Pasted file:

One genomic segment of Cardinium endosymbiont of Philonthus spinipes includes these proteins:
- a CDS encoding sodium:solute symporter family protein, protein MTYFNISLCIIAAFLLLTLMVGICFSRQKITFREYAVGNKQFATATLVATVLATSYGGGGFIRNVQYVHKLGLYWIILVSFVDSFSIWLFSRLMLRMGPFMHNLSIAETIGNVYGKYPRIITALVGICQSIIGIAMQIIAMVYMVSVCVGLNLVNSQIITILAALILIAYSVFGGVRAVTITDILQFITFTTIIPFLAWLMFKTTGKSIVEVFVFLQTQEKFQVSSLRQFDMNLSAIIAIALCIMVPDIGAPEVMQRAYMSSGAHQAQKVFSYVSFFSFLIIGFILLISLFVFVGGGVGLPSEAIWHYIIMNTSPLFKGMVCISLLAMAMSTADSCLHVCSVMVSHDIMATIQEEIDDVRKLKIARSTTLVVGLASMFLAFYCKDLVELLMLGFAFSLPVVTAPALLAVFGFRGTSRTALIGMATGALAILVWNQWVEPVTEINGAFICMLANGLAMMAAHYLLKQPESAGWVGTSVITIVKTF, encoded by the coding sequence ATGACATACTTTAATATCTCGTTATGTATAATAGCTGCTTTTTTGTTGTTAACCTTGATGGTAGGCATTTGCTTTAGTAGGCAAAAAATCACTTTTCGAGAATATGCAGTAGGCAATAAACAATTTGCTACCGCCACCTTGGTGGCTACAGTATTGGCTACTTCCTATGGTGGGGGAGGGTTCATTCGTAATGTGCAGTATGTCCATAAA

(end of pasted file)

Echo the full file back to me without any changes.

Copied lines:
One genomic segment of Cardinium endosymbiont of Philonthus spinipes includes these proteins:
- a CDS encoding sodium:solute symporter family protein, protein MTYFNISLCIIAAFLLLTLMVGICFSRQKITFREYAVGNKQFATATLVATVLATSYGGGGFIRNVQYVHKLGLYWIILVSFVDSFSIWLFSRLMLRMGPFMHNLSIAETIGNVYGKYPRIITALVGICQSIIGIAMQIIAMVYMVSVCVGLNLVNSQIITILAALILIAYSVFGGVRAVTITDILQFITFTTIIPFLAWLMFKTTGKSIVEVFVFLQTQEKFQVSSLRQFDMNLSAIIAIALCIMVPDIGAPEVMQRAYMSSGAHQAQKVFSYVSFFSFLIIGFILLISLFVFVGGGVGLPSEAIWHYIIMNTSPLFKGMVCISLLAMAMSTADSCLHVCSVMVSHDIMATIQEEIDDVRKLKIARSTTLVVGLASMFLAFYCKDLVELLMLGFAFSLPVVTAPALLAVFGFRGTSRTALIGMATGALAILVWNQWVEPVTEINGAFICMLANGLAMMAAHYLLKQPESAGWVGTSVITIVKTF, encoded by the coding sequence ATGACATACTTTAATATCTCGTTATGTATAATAGCTGCTTTTTTGTTGTTAACCTTGATGGTAGGCATTTGCTTTAGTAGGCAAAAAATCACTTTTCGAGAATATGCAGTAGGCAATAAACAATTTGCTACCGCCACCTTGGTGGCTACAGTATTGGCTACTTCCTATGGTGGGGGAGGGTTCATTCGTAATGTGCAGTATGTCCATAAA